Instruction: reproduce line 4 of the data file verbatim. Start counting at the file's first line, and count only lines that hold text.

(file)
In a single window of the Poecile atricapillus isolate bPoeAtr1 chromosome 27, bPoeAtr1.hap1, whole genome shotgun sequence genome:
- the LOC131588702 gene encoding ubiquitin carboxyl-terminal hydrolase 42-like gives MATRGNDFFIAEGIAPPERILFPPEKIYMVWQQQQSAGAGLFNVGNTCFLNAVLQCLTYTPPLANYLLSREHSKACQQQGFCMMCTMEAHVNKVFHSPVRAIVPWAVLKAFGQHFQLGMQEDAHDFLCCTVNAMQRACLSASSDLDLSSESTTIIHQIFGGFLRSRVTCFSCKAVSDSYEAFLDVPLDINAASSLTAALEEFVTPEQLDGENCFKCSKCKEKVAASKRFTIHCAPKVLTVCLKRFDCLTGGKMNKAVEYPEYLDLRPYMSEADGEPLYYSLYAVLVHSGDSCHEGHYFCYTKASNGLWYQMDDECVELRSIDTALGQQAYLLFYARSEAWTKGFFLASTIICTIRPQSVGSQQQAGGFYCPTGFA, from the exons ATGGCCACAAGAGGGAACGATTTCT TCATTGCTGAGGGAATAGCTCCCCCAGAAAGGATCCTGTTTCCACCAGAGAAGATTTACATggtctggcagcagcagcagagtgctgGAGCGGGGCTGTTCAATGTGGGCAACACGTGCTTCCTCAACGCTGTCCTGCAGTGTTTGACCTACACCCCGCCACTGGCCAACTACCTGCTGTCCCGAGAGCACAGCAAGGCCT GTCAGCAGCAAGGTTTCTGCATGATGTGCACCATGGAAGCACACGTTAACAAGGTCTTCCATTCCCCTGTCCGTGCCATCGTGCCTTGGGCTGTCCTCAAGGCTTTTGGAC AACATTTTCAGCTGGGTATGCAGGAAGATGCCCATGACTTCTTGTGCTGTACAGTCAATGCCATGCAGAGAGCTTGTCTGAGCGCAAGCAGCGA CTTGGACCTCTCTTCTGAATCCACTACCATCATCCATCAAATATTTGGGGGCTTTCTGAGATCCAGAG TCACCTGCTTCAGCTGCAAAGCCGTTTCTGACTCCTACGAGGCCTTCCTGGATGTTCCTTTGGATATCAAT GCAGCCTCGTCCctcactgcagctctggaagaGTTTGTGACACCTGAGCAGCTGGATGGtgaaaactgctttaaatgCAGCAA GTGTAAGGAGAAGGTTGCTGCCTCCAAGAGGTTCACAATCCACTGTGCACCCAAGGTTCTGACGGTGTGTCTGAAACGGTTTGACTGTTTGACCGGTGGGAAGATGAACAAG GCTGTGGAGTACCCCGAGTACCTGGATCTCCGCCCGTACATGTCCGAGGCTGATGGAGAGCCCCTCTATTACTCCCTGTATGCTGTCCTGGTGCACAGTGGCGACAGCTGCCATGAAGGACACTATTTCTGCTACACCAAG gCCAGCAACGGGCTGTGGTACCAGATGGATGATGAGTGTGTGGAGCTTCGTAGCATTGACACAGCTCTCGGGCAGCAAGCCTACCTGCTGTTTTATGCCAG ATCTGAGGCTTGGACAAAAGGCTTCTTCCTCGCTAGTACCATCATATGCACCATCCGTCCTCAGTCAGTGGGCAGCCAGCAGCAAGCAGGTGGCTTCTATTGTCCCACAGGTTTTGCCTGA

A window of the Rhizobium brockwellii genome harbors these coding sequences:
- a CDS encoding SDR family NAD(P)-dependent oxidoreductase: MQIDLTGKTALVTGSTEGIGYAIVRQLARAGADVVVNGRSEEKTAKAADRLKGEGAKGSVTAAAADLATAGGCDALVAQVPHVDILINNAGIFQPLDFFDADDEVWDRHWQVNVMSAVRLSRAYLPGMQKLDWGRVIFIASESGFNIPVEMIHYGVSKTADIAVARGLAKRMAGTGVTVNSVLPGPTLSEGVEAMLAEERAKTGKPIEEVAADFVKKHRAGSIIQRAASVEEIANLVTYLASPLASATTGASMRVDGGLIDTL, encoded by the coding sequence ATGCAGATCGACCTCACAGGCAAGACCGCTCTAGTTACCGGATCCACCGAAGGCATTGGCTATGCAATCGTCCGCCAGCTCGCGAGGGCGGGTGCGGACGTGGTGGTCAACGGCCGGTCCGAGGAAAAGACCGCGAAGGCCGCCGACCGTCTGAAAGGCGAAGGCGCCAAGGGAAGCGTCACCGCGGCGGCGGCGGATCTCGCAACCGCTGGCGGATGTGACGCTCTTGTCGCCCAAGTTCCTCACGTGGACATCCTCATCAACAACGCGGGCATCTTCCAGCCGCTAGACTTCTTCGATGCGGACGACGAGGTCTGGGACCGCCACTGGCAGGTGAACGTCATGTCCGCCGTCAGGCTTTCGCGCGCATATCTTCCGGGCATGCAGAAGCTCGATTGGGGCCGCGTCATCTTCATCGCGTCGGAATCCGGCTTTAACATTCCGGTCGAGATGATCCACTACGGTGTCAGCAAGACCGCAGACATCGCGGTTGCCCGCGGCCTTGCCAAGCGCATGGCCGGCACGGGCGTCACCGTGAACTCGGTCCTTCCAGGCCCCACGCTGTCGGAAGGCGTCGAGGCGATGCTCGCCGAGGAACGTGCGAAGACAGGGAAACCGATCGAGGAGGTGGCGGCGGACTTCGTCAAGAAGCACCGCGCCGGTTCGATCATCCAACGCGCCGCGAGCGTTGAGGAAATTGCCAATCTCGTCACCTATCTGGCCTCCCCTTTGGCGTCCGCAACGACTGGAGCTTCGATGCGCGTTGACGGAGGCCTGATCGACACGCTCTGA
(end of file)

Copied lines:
- a CDS encoding SDR family NAD(P)-dependent oxidoreductase: MQIDLTGKTALVTGSTEGIGYAIVRQLARAGADVVVNGRSEEKTAKAADRLKGEGAKGSVTAAAADLATAGGCDALVAQVPHVDILINNAGIFQPLDFFDADDEVWDRHWQVNVMSAVRLSRAYLPGMQKLDWGRVIFIASESGFNIPVEMIHYGVSKTADIAVARGLAKRMAGTGVTVNSVLPGPTLSEGVEAMLAEERAKTGKPIEEVAADFVKKHRAGSIIQRAASVEEIANLVTYLASPLASATTGASMRVDGGLIDTL, encoded by the coding sequence ATGCAGATCGACCTCACAGGCAAGACCGCTCTAGTTACCGGATCCACCGAAGGCATTGGCTATGCAATCGTCCGCCAGCTCGCGAGGGCGGGTGCGGACGTGGTGGTCAACGGCCGGTCCGAGGAAAAGACCGCGAAGGCCGCCGACCGTCTGAAAGGCGAAGGCGCCAAGGGAAGCGTCACCGCGGCGGCGGCGGATCTCGCAACCGCTGGCGGATGTGACGCTCTTGTCGCCCAAGTTCCTCACGTGGACATCCTCATCAACAACGCGGGCATCTTCCAGCCGCTAGACTTCTTCGATGCGGACGACGAGGTCTGGGACCGCCACTGGCAGGTGAACGTCATGTCCGCCGTCAGGCTTTCGCGCGCATATCTTCCGGGCATGCAGAAGCTCGATTGGGGCCGCGTCATCTTCATCGCGTCGGAATCCGGCTTTAACATTCCGGTCGAGATGATCCACTACGGTGTCAGCAAGACCGCAGACATCGCGGTTGCCCGCGGCCTTGCCAAGCGCATGGCCGGCACGGGCGTCACCGTGAACTCGGTCCTTCCAGGCCCCACGCTGTCGGAAGGCGTCGAGGCGATGCTCGCCGAGGAACGTGCGAAGACAGGGAAACCGATCGAGGAGGTGGCGGCGGACTTCGTCAAGAAGCACCGCGCCGGTTCGATCATCCAACGCGCCGCGAGCGTTGAGGAAATTGCCAATCTCGTCACCTATCTGGCCTCCCCTTTGGCGTCCGCAACGACTGGAGCTTCGATGCGCGTTGACGGAGGCCTGATCGACACGCTCTGA